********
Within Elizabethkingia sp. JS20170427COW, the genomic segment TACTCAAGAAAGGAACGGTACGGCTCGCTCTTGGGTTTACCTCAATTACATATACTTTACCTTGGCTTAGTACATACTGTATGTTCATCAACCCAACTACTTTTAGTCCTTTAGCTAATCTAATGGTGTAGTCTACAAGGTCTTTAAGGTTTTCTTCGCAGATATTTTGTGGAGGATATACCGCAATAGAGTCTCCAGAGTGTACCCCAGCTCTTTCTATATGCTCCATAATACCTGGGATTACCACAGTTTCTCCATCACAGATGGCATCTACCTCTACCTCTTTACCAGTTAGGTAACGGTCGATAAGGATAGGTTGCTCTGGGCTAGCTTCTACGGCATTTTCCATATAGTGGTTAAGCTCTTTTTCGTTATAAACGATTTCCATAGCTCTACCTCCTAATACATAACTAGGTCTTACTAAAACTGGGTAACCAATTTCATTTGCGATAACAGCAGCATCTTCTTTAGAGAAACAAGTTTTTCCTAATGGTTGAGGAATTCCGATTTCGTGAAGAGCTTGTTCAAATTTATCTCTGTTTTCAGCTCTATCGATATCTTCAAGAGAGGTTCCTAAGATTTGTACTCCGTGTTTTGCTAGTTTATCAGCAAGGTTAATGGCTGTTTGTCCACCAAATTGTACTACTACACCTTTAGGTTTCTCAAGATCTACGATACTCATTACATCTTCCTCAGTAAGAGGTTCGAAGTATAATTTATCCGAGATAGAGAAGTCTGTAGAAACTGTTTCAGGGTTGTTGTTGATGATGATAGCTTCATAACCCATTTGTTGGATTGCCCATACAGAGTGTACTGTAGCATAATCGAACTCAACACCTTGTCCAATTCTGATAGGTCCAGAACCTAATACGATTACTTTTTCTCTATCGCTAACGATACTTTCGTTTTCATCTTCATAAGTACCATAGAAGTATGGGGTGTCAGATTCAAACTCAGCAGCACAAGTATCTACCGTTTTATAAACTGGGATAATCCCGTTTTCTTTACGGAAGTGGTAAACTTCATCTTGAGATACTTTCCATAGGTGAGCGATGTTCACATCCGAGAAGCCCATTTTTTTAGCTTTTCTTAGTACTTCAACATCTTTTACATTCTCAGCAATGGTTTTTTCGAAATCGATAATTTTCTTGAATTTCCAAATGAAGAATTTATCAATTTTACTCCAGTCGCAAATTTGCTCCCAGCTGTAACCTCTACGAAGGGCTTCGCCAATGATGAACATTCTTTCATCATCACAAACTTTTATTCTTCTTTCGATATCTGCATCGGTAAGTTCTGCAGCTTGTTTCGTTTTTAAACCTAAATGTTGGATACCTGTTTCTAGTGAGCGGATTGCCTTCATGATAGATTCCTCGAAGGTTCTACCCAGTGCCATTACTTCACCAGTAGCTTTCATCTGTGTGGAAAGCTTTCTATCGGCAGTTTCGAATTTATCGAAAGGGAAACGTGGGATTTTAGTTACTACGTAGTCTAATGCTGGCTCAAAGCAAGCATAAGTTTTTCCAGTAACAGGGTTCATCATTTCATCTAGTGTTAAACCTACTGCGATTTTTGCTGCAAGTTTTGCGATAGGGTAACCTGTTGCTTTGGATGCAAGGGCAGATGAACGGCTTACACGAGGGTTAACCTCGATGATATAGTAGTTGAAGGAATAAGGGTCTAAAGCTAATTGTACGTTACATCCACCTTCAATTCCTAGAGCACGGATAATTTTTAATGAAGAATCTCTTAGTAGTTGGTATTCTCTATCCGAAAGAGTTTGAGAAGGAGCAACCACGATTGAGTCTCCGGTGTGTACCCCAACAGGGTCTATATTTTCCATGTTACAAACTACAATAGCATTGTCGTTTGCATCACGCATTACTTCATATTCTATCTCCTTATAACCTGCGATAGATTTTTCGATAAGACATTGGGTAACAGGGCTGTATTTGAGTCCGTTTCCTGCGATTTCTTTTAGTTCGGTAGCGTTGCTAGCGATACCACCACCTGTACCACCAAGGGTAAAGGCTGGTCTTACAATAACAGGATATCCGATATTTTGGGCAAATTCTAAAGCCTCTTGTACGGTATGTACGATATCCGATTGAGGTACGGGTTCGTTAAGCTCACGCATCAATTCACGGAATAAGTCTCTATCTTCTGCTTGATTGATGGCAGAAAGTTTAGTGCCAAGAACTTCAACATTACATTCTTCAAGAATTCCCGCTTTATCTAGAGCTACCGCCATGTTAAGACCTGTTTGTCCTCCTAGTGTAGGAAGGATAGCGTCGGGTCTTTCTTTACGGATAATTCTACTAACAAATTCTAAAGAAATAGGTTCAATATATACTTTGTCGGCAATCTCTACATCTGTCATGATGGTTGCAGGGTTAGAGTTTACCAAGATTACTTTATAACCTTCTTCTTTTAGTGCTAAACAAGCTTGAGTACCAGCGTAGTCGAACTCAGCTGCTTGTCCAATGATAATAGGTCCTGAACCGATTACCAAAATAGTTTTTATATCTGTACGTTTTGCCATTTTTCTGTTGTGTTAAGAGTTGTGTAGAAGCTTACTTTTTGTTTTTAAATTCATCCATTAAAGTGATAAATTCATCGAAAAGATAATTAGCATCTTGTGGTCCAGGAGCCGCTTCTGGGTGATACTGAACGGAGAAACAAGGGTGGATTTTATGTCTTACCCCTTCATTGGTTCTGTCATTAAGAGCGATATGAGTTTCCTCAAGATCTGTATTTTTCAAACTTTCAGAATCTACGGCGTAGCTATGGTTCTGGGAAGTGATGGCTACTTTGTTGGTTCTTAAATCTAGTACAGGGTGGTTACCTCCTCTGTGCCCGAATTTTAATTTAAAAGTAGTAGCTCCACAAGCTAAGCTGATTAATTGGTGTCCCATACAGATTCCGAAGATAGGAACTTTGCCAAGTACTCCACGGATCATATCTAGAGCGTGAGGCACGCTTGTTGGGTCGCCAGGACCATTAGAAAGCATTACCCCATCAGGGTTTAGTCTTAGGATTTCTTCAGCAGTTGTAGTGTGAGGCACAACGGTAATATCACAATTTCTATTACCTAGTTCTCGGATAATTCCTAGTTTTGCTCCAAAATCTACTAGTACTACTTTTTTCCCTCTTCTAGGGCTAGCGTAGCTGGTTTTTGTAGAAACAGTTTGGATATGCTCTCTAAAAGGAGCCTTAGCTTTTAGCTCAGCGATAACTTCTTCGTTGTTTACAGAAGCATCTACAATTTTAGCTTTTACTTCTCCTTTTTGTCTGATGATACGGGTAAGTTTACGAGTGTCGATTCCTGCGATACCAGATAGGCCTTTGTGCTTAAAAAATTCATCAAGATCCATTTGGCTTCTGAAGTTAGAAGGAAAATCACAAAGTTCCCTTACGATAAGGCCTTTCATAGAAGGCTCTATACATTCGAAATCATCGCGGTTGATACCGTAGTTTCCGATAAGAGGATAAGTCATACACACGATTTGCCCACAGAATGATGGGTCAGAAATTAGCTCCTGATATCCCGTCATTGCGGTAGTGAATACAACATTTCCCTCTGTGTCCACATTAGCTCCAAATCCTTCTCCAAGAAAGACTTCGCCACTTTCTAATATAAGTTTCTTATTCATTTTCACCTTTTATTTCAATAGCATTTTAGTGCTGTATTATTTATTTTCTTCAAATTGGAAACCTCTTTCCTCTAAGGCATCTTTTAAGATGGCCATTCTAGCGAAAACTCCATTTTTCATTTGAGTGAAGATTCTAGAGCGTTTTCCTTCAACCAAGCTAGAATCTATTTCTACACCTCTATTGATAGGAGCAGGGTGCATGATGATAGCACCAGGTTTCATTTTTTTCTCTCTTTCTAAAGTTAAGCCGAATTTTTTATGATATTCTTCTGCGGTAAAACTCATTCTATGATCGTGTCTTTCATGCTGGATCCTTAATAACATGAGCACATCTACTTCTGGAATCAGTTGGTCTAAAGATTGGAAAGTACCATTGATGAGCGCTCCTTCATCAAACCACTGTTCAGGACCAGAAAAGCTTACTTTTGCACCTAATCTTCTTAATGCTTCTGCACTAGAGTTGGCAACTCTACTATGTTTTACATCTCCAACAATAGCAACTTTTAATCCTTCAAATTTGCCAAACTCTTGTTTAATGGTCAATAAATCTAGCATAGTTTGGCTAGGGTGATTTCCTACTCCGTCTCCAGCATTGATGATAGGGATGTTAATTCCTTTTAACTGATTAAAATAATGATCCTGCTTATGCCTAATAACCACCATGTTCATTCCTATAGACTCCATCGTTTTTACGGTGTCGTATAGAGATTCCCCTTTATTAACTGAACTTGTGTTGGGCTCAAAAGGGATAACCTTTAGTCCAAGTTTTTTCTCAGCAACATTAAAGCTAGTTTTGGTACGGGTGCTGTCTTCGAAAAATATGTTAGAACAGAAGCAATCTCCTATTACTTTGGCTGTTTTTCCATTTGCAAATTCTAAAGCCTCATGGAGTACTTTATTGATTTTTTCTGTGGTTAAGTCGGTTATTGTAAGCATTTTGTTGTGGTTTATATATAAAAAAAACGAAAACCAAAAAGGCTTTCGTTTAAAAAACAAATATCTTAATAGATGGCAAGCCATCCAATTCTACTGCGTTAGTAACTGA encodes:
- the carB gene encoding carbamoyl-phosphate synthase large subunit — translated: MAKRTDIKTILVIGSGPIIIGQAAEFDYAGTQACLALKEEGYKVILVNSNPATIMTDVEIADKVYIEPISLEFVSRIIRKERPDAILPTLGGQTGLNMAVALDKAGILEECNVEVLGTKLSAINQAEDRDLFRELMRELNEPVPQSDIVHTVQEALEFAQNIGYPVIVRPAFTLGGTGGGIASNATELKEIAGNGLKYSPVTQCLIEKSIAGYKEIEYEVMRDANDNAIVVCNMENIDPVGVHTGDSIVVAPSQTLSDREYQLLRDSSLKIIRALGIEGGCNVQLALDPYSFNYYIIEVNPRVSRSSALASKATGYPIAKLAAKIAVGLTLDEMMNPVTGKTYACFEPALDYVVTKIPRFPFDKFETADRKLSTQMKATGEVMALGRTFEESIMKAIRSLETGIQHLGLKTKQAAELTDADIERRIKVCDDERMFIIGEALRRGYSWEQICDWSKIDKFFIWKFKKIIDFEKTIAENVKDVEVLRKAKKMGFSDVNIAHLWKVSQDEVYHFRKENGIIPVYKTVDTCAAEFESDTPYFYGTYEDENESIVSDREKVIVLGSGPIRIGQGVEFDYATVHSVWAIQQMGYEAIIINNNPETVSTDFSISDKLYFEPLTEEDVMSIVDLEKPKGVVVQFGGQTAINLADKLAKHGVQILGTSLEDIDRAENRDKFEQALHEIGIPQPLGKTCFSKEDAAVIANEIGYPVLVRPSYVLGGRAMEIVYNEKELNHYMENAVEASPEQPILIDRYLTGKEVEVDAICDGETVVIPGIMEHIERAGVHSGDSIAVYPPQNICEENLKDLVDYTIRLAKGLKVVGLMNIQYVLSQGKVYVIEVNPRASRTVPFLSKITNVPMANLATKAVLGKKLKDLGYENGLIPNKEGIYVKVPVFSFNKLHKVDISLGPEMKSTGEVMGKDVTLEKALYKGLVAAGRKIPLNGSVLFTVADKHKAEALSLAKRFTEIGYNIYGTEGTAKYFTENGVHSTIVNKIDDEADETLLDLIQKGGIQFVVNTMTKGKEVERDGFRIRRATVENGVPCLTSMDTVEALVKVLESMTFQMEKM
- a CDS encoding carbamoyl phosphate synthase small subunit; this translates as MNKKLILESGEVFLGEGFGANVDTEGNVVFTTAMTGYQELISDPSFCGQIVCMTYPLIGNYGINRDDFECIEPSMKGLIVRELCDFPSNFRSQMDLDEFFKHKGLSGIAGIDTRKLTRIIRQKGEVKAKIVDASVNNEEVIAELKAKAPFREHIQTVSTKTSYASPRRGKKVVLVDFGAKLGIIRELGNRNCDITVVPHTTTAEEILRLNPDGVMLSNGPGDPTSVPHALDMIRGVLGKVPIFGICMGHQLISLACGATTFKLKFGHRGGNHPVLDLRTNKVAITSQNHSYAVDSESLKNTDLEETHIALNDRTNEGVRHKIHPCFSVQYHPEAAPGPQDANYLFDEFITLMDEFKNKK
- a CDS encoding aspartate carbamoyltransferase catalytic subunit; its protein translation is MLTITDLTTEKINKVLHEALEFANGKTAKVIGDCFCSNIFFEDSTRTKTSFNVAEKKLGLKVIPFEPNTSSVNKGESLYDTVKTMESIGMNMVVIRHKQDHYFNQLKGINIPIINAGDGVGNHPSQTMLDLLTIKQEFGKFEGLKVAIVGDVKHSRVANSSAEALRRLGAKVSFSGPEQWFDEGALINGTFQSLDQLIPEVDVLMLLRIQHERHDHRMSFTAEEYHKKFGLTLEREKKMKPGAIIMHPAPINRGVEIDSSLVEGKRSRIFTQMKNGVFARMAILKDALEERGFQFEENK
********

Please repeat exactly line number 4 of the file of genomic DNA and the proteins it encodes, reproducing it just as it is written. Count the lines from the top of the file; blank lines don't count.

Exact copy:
- a CDS encoding aspartate carbamoyltransferase catalytic subunit; its protein translation is MLTITDLTTEKINKVLHEALEFANGKTAKVIGDCFCSNIFFEDSTRTKTSFNVAEKKLGLKVIPFEPNTSSVNKGESLYDTVKTMESIGMNMVVIRHKQDHYFNQLKGINIPIINAGDGVGNHPSQTMLDLLTIKQEFGKFEGLKVAIVGDVKHSRVANSSAEALRRLGAKVSFSGPEQWFDEGALINGTFQSLDQLIPEVDVLMLLRIQHERHDHRMSFTAEEYHKKFGLTLEREKKMKPGAIIMHPAPINRGVEIDSSLVEGKRSRIFTQMKNGVFARMAILKDALEERGFQFEENK